People in the LGBT movement have an opportunity and a responsibility to ensure that all of our brothers and sisters are protected – especially those who are most abused by our system – our brothers and sisters of color.   If you’re white – you can take a hint from the gay rights movement.  Make some new friends.  Expand your family.  Get to know your existing friends and family who are people of color – ask them about their experiences.  This call extends to the transgender community. If you’re gay or lesbian, make some friends in the transgender community.  The killing of the Michael Brown is personal and it should be personal for all of us.  Including those of us who have white skin and are cisgender.

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Kathleen LaTosch at NCRC Annual Conference 2012Kathleen LaTosch is a diversity and inclusion consultant specializing strategic planning for organizational change at nonprofit organizations. She works in Michigan and nationally, assisting organizations in making systemic and lasting change.  For more information, visit www.LaToschConsulting.com.
 

Diversity Recruiting Strategy – First Steps

who-what-where-when-why-howMany diversity conversations start with the question, “how do we recruit more people of color (or more women or more ________ people)?” and while recruitment is certainly a worthy area to address, it’s helpful to take a step back and look at the inside map of your current staffing patterns first.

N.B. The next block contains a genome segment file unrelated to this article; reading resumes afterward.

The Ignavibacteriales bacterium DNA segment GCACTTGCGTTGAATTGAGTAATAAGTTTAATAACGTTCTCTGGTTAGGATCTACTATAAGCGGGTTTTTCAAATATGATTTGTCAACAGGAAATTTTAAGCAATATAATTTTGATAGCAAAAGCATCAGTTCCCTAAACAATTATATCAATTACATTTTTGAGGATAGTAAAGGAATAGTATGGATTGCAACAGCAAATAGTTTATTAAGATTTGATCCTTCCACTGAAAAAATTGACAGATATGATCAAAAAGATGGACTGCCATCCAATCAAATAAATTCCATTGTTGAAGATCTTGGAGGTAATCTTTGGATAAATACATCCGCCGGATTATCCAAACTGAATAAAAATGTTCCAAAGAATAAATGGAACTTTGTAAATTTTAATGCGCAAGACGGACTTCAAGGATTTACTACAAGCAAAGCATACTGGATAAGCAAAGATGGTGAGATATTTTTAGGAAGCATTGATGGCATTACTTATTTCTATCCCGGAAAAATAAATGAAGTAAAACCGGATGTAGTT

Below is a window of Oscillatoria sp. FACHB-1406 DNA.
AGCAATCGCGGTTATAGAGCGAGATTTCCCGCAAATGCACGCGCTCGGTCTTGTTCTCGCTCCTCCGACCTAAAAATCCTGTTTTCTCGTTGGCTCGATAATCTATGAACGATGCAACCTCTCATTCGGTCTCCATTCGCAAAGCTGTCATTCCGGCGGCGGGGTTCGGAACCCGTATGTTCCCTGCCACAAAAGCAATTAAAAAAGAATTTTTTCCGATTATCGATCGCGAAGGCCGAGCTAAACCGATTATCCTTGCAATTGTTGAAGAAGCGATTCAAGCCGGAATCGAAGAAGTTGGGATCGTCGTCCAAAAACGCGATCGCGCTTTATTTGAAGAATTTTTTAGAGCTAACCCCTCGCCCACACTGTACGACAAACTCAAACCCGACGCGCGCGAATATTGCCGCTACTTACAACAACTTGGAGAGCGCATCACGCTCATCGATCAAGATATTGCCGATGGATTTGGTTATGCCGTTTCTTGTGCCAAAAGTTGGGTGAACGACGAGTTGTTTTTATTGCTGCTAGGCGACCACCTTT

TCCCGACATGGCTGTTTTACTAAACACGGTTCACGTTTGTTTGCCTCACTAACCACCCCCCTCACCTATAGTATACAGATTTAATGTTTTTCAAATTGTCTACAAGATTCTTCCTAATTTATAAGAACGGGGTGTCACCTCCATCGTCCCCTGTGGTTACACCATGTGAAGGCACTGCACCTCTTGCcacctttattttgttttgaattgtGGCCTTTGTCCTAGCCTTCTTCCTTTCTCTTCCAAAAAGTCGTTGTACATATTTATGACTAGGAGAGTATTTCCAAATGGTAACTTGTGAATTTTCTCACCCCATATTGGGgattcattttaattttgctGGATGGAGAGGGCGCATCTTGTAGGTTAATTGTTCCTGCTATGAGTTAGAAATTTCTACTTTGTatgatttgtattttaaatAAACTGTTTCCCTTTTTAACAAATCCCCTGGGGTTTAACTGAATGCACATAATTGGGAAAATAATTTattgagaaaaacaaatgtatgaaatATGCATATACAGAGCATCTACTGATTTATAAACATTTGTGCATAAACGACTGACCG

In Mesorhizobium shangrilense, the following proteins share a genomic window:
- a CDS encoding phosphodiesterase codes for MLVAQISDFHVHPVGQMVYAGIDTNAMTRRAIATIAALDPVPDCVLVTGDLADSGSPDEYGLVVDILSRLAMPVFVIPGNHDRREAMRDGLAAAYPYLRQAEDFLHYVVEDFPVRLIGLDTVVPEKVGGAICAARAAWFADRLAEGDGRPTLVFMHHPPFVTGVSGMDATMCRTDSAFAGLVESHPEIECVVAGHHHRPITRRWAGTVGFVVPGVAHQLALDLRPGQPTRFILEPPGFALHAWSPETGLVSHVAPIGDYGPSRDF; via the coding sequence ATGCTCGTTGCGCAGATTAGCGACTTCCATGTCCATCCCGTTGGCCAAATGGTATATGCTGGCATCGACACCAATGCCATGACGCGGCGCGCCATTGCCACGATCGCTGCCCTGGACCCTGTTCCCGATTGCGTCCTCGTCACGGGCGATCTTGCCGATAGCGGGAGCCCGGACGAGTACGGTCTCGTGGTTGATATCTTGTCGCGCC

Getting a good handle on what’s happening right now will help you pinpoint specific areas for improvement and it’ll help you avoid common pitfalls and missteps.  For a working example of looking at existing staffing patterns, let’s use racial diversity.  Some key questions to be asking include the following:

  1. What racial demographics are you targeting? For nonprofits, this is sometimes answered, “representative of our region” or “representing those we serve.”  If this is your case, you need to gather baseline data on the racial demographics of your region or your constituency.  For the former, this is easily found through Census Data; for the latter, you’ll need to collect your own data on your constituents.  Keep in mind that even if you have a sense of where your target should be, laws govern the setting of written targets – you’ll need to consult an attorney on this one.
  2. What are the current racial demographics on your staff? A simple breakdown will suffice only if you have a very small organization.  Otherwise, for medium- to large-sized organizations, you need to break down the racial demographics by hierarchy.  If your staff is 50% people of color, but white people make up 90% of your leadership positions, that’s an area for concern and you’ll only be able to look at this if you gather the correct information.  A couple of other considerations: